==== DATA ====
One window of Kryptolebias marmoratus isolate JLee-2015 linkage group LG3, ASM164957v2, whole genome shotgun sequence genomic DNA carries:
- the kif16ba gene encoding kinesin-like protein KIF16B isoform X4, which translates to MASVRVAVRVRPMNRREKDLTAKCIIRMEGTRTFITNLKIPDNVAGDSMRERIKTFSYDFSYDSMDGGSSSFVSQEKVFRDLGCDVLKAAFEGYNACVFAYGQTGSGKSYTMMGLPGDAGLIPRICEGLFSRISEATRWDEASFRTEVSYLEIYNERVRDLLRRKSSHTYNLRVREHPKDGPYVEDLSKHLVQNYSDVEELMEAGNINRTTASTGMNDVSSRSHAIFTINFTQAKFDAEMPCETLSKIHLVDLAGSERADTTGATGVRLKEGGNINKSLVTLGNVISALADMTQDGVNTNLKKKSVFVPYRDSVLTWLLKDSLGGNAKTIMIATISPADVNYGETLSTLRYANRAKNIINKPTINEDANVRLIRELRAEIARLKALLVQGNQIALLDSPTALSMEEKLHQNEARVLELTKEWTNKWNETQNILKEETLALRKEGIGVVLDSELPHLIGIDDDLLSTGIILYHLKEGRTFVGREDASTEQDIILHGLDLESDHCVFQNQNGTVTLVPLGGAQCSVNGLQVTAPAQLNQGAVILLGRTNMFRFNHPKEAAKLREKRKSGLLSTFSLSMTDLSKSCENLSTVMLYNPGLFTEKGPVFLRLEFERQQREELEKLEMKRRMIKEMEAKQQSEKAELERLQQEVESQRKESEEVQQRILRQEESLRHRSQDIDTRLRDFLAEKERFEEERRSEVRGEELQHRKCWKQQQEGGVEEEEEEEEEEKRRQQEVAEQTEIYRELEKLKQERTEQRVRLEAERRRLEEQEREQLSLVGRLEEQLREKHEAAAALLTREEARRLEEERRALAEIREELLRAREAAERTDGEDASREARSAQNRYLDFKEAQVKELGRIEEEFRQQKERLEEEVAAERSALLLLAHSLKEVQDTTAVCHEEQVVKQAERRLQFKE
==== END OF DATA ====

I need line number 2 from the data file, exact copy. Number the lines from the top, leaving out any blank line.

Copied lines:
- the kif16ba gene encoding kinesin-like protein KIF16B isoform X4, which translates to MASVRVAVRVRPMNRREKDLTAKCIIRMEGTRTFITNLKIPDNVAGDSMRERIKTFSYDFSYDSMDGGSSSFVSQEKVFRDLGCDVLKAAFEGYNACVFAYGQTGSGKSYTMMGLPGDAGLIPRICEGLFSRISEATRWDEASFRTEVSYLEIYNERVRDLLRRKSSHTYNLRVREHPKDGPYVEDLSKHLVQNYSDVEELMEAGNINRTTASTGMNDVSSRSHAIFTINFTQAKFDAEMPCETLSKIHLVDLAGSERADTTGATGVRLKEGGNINKSLVTLGNVISALADMTQDGVNTNLKKKSVFVPYRDSVLTWLLKDSLGGNAKTIMIATISPADVNYGETLSTLRYANRAKNIINKPTINEDANVRLIRELRAEIARLKALLVQGNQIALLDSPTALSMEEKLHQNEARVLELTKEWTNKWNETQNILKEETLALRKEGIGVVLDSELPHLIGIDDDLLSTGIILYHLKEGRTFVGREDASTEQDIILHGLDLESDHCVFQNQNGTVTLVPLGGAQCSVNGLQVTAPAQLNQGAVILLGRTNMFRFNHPKEAAKLREKRKSGLLSTFSLSMTDLSKSCENLSTVMLYNPGLFTEKGPVFLRLEFERQQREELEKLEMKRRMIKEMEAKQQSEKAELERLQQEVESQRKESEEVQQRILRQEESLRHRSQDIDTRLRDFLAEKERFEEERRSEVRGEELQHRKCWKQQQEGGVEEEEEEEEEEKRRQQEVAEQTEIYRELEKLKQERTEQRVRLEAERRRLEEQEREQLSLVGRLEEQLREKHEAAAALLTREEARRLEEERRALAEIREELLRAREAAERTDGEDASREARSAQNRYLDFKEAQVKELGRIEEEFRQQKERLEEEVAAERSALLLLAHSLKEVQDTTAVCHEEQVVKQAERRLQFKE